August 22, 2009

Daun Keropok / Natural Cover

In the by gone days most of the indigenous folks truly "by force of nature" processed daun keropok (local dialect word)to make easy and portable wall coverings and even roofs(atap) when they were on the move and / or especially when they needed to make a temporary hut. Usually called "attap" by other races the daun keropok were sewn together either with natural twines.

A Foochow friend commented that when he was working in the timber camp in Ulu Limbang the Ibans were very "resourceful" as they built their own huts fashioned out of "attap daun keropok" . Many people lived comfortably for many years using these materials and they came "free". I was thinking as I listened to him how much the company had saved in terms of costs when ever willing and gracious workers helped out in this way. When I look at many others who live in comfortable portacabins with air conditioning I just shiver when imagining the differences in living standards.

Today it is a very rarely seen material and only a small handful of men and women in the more remote areas of Sarawak would have the skill and knowledege to process daun keropok. Hence it is indeed a disappearing skill.

The processing is long and tedious and therefore if the local people can afford it they will just buy the less environmentally friendly lightweight orange or blue "canvas" (which is really raffia matting) and of course not the real tarpaulin.

These leaves which can measure up to 15 feet will be trimmed and the "skin" removed. They are then dried in the hot sun until no moisture is left. This drying will turn the leaves into very hard and sturdy but very lightweight covering material not unlike Venetian blinds. They are then cut into equal lengths and sewn together to form a long flat piece of covering material to make a wall or a door.

On the hand hand the women can also cut the leaves into very small and thin pieces. After some drying the leaves can be casing for tobacco quite similar to those of nipah cigars. (Reference: Sarikei Time Capsule)

The collection of daun keropok is most uncomfortable and difficult at they are full of thorns. During the Japanese times and the Confrontation period those escaping from their enemies would natural hide behind the keropok clumps (growing in the swamps) which are really hard to penetrate. Besides snakes are often found crawling amongst the keropok hence they are often avoided by the faint hearted.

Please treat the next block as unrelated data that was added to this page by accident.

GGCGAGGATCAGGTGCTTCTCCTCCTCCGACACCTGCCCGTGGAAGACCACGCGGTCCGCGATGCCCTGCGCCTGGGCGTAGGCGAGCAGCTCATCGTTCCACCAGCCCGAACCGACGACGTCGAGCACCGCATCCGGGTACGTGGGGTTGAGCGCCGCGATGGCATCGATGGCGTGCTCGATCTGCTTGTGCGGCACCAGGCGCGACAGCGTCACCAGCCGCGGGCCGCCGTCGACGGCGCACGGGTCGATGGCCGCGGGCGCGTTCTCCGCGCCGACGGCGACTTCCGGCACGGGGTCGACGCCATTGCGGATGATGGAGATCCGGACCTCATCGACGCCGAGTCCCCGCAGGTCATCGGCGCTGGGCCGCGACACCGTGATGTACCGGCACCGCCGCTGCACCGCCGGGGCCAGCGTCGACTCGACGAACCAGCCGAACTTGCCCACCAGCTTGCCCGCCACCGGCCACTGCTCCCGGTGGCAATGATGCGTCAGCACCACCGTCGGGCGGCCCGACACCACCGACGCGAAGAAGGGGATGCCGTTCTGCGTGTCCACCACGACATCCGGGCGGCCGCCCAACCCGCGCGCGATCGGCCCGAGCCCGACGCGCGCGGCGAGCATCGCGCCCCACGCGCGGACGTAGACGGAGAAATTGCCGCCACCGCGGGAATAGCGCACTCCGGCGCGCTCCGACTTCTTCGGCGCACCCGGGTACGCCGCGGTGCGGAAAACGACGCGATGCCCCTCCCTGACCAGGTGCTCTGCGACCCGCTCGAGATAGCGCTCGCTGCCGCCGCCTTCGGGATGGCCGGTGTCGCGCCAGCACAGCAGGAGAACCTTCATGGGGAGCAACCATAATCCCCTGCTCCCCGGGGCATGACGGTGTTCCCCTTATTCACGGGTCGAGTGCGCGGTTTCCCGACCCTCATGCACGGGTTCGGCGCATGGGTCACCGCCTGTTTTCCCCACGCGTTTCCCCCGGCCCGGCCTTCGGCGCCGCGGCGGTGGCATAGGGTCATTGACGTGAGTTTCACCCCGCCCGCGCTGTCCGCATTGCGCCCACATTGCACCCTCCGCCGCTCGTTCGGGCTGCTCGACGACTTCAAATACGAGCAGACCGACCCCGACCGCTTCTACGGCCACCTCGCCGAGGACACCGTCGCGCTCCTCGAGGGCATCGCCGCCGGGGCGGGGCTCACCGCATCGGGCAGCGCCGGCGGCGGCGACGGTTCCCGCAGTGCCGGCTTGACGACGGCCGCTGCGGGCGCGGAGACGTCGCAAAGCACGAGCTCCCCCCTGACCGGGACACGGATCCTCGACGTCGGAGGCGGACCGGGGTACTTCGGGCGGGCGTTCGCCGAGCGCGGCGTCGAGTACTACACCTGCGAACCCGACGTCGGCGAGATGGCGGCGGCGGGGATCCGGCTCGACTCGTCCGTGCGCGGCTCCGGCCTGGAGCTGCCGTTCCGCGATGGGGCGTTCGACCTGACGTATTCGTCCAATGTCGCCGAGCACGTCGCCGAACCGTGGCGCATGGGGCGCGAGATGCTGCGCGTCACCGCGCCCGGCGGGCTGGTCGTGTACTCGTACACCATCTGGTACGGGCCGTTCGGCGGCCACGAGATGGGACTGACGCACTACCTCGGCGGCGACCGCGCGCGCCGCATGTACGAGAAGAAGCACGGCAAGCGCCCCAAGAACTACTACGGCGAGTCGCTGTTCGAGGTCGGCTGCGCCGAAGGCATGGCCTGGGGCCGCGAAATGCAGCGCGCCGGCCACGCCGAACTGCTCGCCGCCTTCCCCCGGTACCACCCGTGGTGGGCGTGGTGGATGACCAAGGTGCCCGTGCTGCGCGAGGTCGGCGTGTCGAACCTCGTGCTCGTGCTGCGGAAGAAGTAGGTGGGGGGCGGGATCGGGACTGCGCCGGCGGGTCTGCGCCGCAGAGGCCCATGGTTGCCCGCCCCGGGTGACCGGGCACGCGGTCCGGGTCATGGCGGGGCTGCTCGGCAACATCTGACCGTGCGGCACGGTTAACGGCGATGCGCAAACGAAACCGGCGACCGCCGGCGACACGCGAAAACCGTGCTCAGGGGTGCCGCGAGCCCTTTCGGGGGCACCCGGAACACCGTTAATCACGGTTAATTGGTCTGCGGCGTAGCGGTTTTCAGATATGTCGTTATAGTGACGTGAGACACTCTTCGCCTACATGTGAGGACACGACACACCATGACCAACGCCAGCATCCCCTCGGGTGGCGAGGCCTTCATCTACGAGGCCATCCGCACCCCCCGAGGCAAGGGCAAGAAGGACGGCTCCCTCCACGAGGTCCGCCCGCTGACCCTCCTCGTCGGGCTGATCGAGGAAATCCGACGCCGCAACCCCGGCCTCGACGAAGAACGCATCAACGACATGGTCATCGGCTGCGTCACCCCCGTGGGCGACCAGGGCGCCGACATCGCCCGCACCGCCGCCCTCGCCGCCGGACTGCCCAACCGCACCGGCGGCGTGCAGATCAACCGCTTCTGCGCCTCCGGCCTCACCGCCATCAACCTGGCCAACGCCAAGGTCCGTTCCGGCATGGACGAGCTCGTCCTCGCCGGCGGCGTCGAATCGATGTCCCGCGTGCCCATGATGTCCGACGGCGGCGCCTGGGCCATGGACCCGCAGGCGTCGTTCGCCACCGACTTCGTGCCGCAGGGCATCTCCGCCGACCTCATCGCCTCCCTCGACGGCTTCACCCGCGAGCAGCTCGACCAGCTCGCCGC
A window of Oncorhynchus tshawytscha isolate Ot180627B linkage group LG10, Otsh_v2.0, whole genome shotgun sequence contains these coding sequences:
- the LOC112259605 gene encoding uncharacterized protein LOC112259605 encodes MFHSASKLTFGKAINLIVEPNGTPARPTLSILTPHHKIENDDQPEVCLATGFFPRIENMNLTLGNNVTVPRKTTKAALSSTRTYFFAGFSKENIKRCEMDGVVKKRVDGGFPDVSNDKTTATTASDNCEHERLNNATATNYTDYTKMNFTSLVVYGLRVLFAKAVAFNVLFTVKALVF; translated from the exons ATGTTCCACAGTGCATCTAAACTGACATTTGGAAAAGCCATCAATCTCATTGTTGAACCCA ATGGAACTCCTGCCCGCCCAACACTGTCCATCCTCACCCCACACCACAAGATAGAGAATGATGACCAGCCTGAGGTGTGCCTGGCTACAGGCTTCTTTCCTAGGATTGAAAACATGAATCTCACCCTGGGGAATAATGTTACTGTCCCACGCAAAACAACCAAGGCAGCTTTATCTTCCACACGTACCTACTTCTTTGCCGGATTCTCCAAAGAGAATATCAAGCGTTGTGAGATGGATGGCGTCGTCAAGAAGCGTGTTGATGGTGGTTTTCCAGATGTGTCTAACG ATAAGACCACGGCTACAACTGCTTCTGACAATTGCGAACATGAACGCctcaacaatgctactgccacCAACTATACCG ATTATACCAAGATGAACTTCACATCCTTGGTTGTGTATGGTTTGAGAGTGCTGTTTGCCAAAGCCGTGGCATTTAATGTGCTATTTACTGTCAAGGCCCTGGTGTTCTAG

This is a makeshift door fashioned out of many leves of keropok. They are waterproof and sturdy. The ability of the leaves to stand up like light wood is one of the advantages of using keropok. The makeshift door can also be folded and transported elsewhere when necessary. This kind of door is lasting too. Wooden doors may be too heavy and deem too expensive to use whenever farmers need to build their "pondok" or "langkau" just for a few seasons. Knowledge of the useful plants like the keropok is an economic advantage to the locals.Whenever the Ibans travel along the river by their longboats they are usually quite happy to use the attap to keep themselves cool if they have not built a permanent roof over their slim longboats. Unlike their Malay and Melanau neighbours their boats are usually uncovered because they need to maneouvre their boats over smaller streams and perhaps even rapids. So a light weight material like daun keropok is more applicable.

I am sure new uses would be made use of the keropok in the future. Environmentally friendly materials should be looked upon with greater favour. There are always lots of uses for the keropok if we care to find out more.


Uncle Lee said...

Hello Sarawakiana, wow! You sure brought back memories to me.
I had forgotten the name, 'keropok', always use 'attap' or 'nipah'.

And yes, I have many times being caught by their thorns when in deep jungle and swamps during my working days in the jungles of Malaysia and Sarawak.
You have a pleasant weekend, best regards, Lee.